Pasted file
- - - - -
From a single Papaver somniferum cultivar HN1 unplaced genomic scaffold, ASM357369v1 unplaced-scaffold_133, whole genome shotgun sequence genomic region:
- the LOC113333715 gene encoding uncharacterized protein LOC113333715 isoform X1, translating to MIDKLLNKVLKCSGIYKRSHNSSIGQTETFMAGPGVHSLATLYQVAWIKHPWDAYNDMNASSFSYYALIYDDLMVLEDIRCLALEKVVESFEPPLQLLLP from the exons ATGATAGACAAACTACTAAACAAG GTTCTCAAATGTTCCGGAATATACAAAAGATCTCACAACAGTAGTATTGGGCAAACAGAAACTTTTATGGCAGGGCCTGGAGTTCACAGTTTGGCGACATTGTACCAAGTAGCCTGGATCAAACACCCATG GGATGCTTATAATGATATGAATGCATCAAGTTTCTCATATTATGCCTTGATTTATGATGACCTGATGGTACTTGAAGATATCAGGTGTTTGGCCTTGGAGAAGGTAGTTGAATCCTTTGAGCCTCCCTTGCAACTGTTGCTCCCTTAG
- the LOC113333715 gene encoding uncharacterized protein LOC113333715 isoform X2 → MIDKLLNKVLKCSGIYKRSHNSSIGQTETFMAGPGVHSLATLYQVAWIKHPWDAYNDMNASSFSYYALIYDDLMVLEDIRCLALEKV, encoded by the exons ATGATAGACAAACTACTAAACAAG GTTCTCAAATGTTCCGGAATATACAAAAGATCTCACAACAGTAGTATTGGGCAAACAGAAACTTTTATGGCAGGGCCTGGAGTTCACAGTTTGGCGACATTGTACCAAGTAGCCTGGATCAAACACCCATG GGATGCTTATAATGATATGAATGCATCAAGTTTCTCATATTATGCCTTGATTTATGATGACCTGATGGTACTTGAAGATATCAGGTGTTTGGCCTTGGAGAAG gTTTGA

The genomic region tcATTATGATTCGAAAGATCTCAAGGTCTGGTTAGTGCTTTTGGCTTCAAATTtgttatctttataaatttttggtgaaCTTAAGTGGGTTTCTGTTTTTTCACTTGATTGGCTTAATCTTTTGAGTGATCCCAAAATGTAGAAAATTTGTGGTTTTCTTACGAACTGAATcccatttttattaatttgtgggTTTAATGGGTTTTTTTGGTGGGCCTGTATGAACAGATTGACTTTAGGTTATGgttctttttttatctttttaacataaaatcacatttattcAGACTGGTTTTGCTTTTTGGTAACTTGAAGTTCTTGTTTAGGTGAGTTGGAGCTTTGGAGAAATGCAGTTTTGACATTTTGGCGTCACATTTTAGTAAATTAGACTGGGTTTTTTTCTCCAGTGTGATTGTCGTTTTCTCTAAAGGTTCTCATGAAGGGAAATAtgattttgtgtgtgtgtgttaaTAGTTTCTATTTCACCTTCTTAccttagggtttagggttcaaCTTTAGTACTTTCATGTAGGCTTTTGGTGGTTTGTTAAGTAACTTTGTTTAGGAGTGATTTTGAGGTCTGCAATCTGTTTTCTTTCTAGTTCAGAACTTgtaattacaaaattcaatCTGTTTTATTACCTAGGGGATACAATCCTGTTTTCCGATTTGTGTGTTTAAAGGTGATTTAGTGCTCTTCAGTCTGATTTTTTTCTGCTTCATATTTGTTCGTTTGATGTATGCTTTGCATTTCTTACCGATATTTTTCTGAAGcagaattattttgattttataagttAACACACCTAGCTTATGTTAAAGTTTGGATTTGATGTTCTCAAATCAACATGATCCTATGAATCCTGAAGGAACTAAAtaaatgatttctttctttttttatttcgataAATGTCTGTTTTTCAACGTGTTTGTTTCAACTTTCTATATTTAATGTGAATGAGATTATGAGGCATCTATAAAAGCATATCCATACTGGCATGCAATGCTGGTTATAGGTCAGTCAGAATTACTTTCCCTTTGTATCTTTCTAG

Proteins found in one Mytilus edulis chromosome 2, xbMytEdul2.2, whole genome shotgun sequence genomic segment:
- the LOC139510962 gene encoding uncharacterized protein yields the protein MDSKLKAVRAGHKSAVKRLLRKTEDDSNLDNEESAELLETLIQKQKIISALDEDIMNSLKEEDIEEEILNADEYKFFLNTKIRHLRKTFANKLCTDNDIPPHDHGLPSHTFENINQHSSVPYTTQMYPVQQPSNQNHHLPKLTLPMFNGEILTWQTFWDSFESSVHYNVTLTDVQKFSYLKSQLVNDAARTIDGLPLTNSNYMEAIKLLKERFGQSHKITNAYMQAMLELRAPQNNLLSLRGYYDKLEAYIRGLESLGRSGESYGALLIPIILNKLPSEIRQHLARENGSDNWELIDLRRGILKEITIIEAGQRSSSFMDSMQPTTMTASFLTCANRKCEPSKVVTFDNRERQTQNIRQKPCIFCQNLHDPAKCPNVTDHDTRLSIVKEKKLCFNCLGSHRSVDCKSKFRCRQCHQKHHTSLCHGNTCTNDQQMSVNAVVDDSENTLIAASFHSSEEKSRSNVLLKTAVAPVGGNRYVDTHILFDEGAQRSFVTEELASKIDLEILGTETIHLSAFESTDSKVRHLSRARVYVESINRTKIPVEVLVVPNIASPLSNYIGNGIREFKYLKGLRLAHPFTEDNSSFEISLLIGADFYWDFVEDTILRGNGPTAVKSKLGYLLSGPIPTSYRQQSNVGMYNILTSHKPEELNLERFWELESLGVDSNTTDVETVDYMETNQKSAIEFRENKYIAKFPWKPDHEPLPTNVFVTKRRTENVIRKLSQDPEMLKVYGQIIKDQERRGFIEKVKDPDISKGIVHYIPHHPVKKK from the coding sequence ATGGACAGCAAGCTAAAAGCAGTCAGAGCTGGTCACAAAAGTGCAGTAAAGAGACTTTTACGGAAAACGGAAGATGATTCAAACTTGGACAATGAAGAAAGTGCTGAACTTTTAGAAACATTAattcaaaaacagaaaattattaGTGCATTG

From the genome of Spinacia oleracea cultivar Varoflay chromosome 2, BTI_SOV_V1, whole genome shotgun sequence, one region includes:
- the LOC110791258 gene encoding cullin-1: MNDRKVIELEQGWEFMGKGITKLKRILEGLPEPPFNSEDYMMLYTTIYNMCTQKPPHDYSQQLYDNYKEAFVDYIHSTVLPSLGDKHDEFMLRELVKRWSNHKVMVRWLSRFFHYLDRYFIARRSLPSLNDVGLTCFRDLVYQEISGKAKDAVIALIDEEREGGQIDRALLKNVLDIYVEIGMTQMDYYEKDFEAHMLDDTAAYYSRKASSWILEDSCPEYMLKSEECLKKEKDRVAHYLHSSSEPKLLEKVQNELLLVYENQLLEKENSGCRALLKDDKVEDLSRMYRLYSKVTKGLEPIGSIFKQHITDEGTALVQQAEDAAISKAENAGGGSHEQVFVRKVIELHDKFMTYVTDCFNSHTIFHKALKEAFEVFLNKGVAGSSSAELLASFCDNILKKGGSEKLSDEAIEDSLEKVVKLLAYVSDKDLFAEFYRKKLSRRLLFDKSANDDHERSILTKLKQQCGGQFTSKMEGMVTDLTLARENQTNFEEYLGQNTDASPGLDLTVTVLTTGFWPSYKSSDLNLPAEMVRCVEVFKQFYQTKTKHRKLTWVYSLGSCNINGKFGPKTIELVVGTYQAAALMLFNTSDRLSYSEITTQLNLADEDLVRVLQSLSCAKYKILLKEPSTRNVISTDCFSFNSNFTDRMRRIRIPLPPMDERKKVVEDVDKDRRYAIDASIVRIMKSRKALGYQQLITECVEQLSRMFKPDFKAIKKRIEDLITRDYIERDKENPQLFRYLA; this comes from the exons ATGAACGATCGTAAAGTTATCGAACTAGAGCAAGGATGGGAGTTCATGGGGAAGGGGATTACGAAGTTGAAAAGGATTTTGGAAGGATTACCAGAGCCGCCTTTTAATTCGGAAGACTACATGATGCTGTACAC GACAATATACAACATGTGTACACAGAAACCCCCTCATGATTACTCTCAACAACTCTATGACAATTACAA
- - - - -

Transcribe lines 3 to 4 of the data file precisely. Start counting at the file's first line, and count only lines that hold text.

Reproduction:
- the LOC113333715 gene encoding uncharacterized protein LOC113333715 isoform X2 → MIDKLLNKVLKCSGIYKRSHNSSIGQTETFMAGPGVHSLATLYQVAWIKHPWDAYNDMNASSFSYYALIYDDLMVLEDIRCLALEKV, encoded by the exons ATGATAGACAAACTACTAAACAAG GTTCTCAAATGTTCCGGAATATACAAAAGATCTCACAACAGTAGTATTGGGCAAACAGAAACTTTTATGGCAGGGCCTGGAGTTCACAGTTTGGCGACATTGTACCAAGTAGCCTGGATCAAACACCCATG GGATGCTTATAATGATATGAATGCATCAAGTTTCTCATATTATGCCTTGATTTATGATGACCTGATGGTACTTGAAGATATCAGGTGTTTGGCCTTGGAGAAG gTTTGA

The genomic region tcATTATGATTCGAAAGATCTCAAGGTCTGGTTAGTGCTTTTGGCTTCAAATTtgttatctttataaatttttggtgaaCTTAAGTGGGTTTCTGTTTTTTCACTTGATTGGCTTAATCTTTTGAGTGATCCCAAAATGTAGAAAATTTGTGGTTTTCTTACGAACTGAATcccatttttattaatttgtgggTTTAATGGGTTTTTTTGGTGGGCCTGTATGAACAGATTGACTTTAGGTTATGgttctttttttatctttttaacataaaatcacatttattcAGACTGGTTTTGCTTTTTGGTAACTTGAAGTTCTTGTTTAGGTGAGTTGGAGCTTTGGAGAAATGCAGTTTTGACATTTTGGCGTCACATTTTAGTAAATTAGACTGGGTTTTTTTCTCCAGTGTGATTGTCGTTTTCTCTAAAGGTTCTCATGAAGGGAAATAtgattttgtgtgtgtgtgttaaTAGTTTCTATTTCACCTTCTTAccttagggtttagggttcaaCTTTAGTACTTTCATGTAGGCTTTTGGTGGTTTGTTAAGTAACTTTGTTTAGGAGTGATTTTGAGGTCTGCAATCTGTTTTCTTTCTAGTTCAGAACTTgtaattacaaaattcaatCTGTTTTATTACCTAGGGGATACAATCCTGTTTTCCGATTTGTGTGTTTAAAGGTGATTTAGTGCTCTTCAGTCTGATTTTTTTCTGCTTCATATTTGTTCGTTTGATGTATGCTTTGCATTTCTTACCGATATTTTTCTGAAGcagaattattttgattttataagttAACACACCTAGCTTATGTTAAAGTTTGGATTTGATGTTCTCAAATCAACATGATCCTATGAATCCTGAAGGAACTAAAtaaatgatttctttctttttttatttcgataAATGTCTGTTTTTCAACGTGTTTGTTTCAACTTTCTATATTTAATGTGAATGAGATTATGAGGCATCTATAAAAGCATATCCATACTGGCATGCAATGCTGGTTATAGGTCAGTCAGAATTACTTTCCCTTTGTATCTTTCTAG